How Gerry 'the Monk' Hutch climbed to the top of an Irish drug cartel
How Gerry ‘the Monk’ Hutch – nicknamed for his abstinence from booze or drugs – went from stealing a bottle of lemonade aged eight to the head of an Irish drug cartel with a price on his head as he’s cleared of murder
- Hutch, now 60, has been found not guilty of murdering David Byrne in 2016
- Byrne was shot six times in a Dublin hotel, sparking the Hutch/Kinahan feud
The criminal Godfather was at the heart of Ireland’s gangland ‘trial of the century’. But who is Gerry “The Monk” Hutch now said to be a marked man after a bloody feud with a rival drugs cartel in Dublin?
Hutch is a career armed robber who pulled off two of Dublin’s biggest bank raids in the 1990s.
Nicknamed The Monk because of his almost total abstinence from drugs or alcohol, he boasts a multi-million pound property portfolio stretching from Turkey to Dublin, including London, Lanzarote, Hungary and Bulgaria.
At one point Hutch briefly flirted with running a taxi agency and would ferry Mike Tyson around in a white Hummer limo when the former heavyweight boxing champion visited Dublin.
But an ongoing eight year feud with rival Irish gangsters saw him go back underground – and that turf war has now left 18 people murdered, including Hutch’s nephew, and seen police seize millions of Euros of crime proceeds and hundreds of weapons – without managing to stop the violence.
Gerry “The Monk” Hutch (left) outside the Special Criminal Court, Dublin, after he was found not guilty of the murder of David Byrne at a hotel in Dublin in 2016. Pictured 17 April 2023
Hutch leaving the High Court in 1999, where the Criminal Assets Bureau were seeking to seize money, having described him as a ‘gang leader’
Journalist Paul Williams, author of “The Monk, the Life and Crimes of Ireland’s Most Enigmatic Gang Boss”, has chronicled how Hutch’s criminal origins began with the theft of a bottle of lemonade, aged just eight, in 1971, which earned him a £1 fine.
‘By the time he was eighteen he had amassed another thirty convictions for assault, larceny, car theft, joy riding and malicious damage,’ wrote Williams.
‘He served a total of ten custodial sentences in St Patrick’s Institution for young offenders and Mountjoy Prison.’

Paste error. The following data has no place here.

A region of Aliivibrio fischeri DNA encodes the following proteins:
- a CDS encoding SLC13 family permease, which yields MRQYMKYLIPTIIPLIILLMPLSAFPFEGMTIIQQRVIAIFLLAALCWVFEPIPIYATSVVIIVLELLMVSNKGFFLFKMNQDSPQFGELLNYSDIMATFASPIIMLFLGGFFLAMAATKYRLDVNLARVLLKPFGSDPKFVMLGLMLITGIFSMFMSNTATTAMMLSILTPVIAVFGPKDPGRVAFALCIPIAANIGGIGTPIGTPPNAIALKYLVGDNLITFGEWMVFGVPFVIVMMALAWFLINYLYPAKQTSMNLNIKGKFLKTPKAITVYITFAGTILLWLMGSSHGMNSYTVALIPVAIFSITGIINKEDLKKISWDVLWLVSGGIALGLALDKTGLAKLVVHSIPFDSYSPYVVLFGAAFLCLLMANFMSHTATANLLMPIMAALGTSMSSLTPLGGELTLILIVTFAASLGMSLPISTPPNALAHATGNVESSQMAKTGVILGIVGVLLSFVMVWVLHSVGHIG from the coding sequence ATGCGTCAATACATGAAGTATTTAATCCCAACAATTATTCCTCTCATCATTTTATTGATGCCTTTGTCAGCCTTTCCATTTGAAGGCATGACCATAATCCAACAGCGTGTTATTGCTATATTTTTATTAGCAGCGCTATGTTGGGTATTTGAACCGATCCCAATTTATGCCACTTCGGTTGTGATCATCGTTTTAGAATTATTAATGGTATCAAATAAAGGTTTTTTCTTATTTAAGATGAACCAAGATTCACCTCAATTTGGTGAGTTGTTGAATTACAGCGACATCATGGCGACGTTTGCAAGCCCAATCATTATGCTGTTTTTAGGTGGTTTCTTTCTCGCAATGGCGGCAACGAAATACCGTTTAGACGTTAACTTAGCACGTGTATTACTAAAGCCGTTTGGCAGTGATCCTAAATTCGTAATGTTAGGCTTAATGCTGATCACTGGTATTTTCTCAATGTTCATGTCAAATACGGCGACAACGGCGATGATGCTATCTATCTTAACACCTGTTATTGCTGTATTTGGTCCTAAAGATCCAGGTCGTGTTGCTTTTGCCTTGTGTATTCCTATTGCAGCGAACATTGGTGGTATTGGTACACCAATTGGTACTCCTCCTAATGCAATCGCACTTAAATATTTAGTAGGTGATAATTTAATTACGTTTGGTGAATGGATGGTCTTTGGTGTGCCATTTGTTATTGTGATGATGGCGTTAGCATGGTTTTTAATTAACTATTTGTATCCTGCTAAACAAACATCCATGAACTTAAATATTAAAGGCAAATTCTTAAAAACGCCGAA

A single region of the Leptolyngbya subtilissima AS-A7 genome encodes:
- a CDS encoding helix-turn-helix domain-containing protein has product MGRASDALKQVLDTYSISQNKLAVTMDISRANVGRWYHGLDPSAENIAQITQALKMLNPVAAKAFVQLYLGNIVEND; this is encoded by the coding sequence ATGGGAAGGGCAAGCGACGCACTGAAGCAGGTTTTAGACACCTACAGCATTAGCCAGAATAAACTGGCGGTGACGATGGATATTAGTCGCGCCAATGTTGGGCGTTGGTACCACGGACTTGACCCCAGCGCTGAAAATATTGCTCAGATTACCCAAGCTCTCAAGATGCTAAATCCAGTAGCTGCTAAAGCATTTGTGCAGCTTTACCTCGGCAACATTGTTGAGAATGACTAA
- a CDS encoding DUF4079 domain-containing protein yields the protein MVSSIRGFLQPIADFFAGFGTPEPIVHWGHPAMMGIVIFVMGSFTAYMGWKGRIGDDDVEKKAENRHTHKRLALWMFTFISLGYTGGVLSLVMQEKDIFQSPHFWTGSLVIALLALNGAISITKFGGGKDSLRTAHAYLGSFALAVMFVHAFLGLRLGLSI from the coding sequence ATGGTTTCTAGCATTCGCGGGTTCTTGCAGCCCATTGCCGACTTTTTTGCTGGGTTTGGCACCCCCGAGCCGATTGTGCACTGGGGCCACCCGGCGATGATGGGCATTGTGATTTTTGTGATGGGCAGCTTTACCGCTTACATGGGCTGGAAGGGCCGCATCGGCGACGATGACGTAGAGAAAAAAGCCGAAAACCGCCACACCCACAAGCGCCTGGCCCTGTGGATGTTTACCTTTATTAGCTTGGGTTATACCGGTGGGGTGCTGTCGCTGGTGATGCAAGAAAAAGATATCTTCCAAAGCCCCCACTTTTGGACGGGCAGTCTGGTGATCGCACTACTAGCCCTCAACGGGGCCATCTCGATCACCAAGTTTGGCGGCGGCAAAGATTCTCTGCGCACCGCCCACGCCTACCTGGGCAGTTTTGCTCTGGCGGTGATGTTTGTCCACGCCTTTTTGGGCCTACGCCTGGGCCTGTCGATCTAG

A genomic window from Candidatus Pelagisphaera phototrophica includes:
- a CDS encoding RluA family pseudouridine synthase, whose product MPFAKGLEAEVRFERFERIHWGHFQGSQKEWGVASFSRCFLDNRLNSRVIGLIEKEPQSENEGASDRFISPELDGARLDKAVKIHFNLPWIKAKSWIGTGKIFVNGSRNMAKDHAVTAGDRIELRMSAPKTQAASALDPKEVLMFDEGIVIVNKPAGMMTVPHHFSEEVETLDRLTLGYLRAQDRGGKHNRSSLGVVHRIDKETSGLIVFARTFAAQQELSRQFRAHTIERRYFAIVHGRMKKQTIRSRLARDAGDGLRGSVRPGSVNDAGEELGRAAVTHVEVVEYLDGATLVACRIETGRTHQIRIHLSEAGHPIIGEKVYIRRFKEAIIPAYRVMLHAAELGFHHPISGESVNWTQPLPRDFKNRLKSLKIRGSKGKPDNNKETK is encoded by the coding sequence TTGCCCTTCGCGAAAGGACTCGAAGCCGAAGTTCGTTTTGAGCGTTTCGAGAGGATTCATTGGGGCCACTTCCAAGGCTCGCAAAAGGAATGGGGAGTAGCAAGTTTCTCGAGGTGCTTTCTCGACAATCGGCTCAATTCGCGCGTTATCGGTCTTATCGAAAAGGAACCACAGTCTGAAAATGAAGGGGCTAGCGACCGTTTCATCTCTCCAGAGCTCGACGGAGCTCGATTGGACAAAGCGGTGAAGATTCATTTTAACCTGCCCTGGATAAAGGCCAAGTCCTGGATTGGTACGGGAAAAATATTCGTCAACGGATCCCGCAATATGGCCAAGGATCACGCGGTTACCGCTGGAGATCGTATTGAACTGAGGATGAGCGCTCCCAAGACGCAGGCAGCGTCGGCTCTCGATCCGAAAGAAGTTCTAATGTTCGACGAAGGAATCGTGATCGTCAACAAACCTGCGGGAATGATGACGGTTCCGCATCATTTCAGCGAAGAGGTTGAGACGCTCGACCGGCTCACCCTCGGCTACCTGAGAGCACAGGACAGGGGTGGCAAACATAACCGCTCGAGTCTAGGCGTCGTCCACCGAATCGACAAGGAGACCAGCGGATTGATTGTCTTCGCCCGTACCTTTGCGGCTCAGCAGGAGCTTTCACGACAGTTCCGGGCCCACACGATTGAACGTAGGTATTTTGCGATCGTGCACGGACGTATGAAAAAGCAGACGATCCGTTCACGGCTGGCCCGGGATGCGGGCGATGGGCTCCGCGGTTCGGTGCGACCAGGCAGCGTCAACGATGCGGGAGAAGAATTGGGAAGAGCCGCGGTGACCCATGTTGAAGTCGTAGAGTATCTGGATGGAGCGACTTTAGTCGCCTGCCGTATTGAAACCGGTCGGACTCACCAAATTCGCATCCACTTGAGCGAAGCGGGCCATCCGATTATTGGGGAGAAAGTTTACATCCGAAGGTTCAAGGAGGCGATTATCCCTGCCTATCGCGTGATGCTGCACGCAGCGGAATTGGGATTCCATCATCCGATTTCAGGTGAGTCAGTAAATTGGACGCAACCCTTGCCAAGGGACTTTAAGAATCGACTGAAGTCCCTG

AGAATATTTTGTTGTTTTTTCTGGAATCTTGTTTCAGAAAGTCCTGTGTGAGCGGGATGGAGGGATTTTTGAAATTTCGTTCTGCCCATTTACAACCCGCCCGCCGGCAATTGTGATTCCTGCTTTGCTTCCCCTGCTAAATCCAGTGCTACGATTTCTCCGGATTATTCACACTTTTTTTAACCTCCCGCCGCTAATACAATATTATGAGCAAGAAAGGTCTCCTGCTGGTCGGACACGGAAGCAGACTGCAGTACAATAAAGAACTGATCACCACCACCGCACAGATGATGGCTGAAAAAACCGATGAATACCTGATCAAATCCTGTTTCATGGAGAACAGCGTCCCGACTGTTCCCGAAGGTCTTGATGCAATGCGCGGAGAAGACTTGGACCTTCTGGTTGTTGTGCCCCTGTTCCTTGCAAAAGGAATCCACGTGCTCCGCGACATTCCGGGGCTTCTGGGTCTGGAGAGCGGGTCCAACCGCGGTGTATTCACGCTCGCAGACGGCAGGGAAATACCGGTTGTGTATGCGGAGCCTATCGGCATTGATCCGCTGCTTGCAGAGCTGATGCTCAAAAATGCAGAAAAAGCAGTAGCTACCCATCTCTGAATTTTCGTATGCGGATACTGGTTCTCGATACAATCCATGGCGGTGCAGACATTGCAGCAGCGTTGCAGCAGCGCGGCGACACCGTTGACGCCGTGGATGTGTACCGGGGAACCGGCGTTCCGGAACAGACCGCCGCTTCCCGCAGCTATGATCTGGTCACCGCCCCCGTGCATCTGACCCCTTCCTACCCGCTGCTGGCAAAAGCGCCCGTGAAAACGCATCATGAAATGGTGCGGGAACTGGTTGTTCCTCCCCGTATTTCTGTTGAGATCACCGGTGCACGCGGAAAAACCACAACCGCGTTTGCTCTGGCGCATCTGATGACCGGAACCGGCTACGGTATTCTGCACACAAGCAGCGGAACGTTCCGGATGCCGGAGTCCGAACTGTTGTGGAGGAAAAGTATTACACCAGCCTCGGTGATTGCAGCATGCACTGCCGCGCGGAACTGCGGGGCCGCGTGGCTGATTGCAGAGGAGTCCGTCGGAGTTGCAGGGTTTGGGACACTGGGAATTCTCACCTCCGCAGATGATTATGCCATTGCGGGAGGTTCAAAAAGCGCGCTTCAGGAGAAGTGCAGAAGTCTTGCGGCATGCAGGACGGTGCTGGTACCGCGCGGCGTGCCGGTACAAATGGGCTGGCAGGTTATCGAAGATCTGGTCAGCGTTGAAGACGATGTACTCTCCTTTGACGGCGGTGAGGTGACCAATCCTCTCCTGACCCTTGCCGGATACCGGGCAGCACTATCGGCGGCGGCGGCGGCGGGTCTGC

As a teenager Hutch ran with a group of tearaways who were nick-named the Bugsy Malones, after the 1976 Alan Parker film.
Williams described how ‘Hutch and the other “Bugsy Malones” became prolific burglars and car thieves, before eventually progressing to armed robberies.’
In the 1990s his gang was suspected of three major bank robberies which cemented his reputation, netting the equivalent of £12m in used notes in today’s money.
But although the Monk stayed out of prison in the 1990s, he had a new enemy in the shape of the newly established CAB.
He was hit with a huge tax bill and ended up paying £1.2m after four years of court cases.
In 2005, he bought the white Hummer stretch-limo, posing for photos wearing a wide grin and a chauffeur’s peaked cap.
He even called it CAB – “Carry Any Body” – in a cheeky reference to the state agency which had confiscated at least some of his fortune.
Hutch bought a Hummer limousine in 2005, which he called CAB – “Carry Any Body”
‘At one point Hutch flirted with running a taxi agency and would ferry Mike Tyson around in a white Hummer limo when the former heavyweight boxing champion visited Dublin.’
Not long after that, it looked as though Hutch may be on the road to retirement when he settled in Lanzarote with his wife Patricia, but a blood feud with the feared Kinahan cocaine cartel – which led directly to the Regency Hotel murder – put paid to that.
The tit-for-tat killings between the two organised crime groups have left at least 18 men dead in Ireland and Spain – some of them bystanders killed by mistake.